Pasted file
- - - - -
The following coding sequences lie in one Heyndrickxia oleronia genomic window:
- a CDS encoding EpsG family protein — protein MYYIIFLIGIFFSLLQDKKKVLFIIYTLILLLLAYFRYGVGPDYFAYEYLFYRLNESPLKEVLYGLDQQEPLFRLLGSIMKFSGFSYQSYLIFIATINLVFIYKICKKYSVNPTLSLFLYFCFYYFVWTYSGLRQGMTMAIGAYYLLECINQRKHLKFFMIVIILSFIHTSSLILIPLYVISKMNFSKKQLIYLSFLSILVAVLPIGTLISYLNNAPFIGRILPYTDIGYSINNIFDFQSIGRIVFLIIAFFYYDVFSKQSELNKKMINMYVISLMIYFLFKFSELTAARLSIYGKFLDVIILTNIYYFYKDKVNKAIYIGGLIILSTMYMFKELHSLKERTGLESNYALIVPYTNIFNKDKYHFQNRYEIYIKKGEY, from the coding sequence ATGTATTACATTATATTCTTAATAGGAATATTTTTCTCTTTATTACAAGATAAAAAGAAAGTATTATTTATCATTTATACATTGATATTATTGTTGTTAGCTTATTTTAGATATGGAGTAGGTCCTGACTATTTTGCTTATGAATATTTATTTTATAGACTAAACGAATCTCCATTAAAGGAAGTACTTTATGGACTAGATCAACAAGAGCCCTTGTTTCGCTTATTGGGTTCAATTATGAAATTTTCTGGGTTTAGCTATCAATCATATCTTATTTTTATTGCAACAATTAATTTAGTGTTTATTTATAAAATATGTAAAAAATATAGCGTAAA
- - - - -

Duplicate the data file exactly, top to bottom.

The following coding sequences lie in one Heyndrickxia oleronia genomic window:
- a CDS encoding EpsG family protein — protein MYYIIFLIGIFFSLLQDKKKVLFIIYTLILLLLAYFRYGVGPDYFAYEYLFYRLNESPLKEVLYGLDQQEPLFRLLGSIMKFSGFSYQSYLIFIATINLVFIYKICKKYSVNPTLSLFLYFCFYYFVWTYSGLRQGMTMAIGAYYLLECINQRKHLKFFMIVIILSFIHTSSLILIPLYVISKMNFSKKQLIYLSFLSILVAVLPIGTLISYLNNAPFIGRILPYTDIGYSINNIFDFQSIGRIVFLIIAFFYYDVFSKQSELNKKMINMYVISLMIYFLFKFSELTAARLSIYGKFLDVIILTNIYYFYKDKVNKAIYIGGLIILSTMYMFKELHSLKERTGLESNYALIVPYTNIFNKDKYHFQNRYEIYIKKGEY, from the coding sequence ATGTATTACATTATATTCTTAATAGGAATATTTTTCTCTTTATTACAAGATAAAAAGAAAGTATTATTTATCATTTATACATTGATATTATTGTTGTTAGCTTATTTTAGATATGGAGTAGGTCCTGACTATTTTGCTTATGAATATTTATTTTATAGACTAAACGAATCTCCATTAAAGGAAGTACTTTATGGACTAGATCAACAAGAGCCCTTGTTTCGCTTATTGGGTTCAATTATGAAATTTTCTGGGTTTAGCTATCAATCATATCTTATTTTTATTGCAACAATTAATTTAGTGTTTATTTATAAAATATGTAAAAAATATAGCGTAAA